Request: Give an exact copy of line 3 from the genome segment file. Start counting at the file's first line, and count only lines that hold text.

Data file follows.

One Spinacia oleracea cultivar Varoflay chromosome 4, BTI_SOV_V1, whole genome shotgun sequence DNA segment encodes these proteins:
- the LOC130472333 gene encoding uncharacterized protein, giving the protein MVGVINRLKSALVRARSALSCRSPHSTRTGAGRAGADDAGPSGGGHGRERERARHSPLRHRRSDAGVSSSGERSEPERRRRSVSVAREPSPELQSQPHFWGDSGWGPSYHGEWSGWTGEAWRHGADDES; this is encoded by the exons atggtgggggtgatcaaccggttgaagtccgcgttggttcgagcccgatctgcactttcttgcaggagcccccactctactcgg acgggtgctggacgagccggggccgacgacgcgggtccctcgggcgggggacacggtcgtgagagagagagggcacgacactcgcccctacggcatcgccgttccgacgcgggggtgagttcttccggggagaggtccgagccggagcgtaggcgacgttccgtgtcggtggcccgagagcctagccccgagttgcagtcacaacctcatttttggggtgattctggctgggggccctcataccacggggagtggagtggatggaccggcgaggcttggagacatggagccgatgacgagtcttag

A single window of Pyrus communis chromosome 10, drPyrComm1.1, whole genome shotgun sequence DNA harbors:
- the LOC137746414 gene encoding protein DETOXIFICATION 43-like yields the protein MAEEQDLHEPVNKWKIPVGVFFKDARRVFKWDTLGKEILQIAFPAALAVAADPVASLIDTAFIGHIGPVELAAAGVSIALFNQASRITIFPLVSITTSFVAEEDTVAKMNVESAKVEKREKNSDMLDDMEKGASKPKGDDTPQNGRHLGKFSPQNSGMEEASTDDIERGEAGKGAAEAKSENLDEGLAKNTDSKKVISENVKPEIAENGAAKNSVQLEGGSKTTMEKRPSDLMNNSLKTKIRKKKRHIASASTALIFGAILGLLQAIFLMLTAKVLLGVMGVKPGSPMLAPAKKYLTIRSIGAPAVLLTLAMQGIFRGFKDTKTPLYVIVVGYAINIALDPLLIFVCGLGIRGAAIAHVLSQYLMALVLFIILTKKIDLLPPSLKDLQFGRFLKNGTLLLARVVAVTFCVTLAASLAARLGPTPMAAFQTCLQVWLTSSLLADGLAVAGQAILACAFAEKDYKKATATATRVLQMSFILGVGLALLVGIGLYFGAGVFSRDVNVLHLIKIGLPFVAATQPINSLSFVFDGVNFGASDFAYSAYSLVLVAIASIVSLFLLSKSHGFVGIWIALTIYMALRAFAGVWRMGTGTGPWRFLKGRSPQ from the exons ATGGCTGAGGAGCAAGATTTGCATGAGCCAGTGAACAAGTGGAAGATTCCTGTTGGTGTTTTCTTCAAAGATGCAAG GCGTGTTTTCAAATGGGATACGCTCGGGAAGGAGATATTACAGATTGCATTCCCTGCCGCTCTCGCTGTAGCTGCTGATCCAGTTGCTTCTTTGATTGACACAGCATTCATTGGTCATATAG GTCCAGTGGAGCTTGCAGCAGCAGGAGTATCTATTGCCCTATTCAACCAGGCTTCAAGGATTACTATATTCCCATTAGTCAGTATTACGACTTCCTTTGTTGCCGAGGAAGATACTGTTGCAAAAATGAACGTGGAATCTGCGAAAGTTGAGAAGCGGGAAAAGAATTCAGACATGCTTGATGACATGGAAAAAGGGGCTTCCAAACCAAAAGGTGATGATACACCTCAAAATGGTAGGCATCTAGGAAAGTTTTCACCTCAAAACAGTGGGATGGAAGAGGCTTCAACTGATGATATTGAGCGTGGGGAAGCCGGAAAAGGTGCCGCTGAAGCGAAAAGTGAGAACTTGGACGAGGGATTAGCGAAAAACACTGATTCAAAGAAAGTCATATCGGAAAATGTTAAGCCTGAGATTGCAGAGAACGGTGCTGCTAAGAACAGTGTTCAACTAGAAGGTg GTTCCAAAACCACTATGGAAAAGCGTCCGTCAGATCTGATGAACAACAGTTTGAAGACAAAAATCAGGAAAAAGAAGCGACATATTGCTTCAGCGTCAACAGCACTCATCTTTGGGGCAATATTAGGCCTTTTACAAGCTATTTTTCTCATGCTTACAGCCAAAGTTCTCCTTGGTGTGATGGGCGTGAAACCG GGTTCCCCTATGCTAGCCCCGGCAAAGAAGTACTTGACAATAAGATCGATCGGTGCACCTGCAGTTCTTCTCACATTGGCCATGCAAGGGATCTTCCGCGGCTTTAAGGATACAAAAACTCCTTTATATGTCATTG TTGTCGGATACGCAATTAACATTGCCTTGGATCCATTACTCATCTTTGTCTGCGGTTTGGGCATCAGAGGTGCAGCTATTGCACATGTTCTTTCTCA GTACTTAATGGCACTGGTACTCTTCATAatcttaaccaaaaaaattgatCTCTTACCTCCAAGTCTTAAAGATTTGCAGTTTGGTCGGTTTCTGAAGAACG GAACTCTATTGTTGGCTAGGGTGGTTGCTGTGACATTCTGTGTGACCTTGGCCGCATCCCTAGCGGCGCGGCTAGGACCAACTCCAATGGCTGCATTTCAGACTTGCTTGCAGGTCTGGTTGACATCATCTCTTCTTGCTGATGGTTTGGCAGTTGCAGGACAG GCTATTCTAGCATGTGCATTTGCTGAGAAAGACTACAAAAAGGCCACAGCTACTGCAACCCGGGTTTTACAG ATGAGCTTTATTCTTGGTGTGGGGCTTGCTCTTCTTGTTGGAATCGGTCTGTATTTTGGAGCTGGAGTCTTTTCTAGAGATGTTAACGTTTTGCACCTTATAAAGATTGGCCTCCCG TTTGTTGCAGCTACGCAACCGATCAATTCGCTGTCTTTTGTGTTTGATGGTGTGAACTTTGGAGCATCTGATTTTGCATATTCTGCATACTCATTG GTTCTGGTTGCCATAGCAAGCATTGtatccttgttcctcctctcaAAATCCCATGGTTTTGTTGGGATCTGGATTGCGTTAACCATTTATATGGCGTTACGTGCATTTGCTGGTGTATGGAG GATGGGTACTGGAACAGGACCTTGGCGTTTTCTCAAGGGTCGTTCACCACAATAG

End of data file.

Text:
A single window of Pyrus communis chromosome 10, drPyrComm1.1, whole genome shotgun sequence DNA harbors: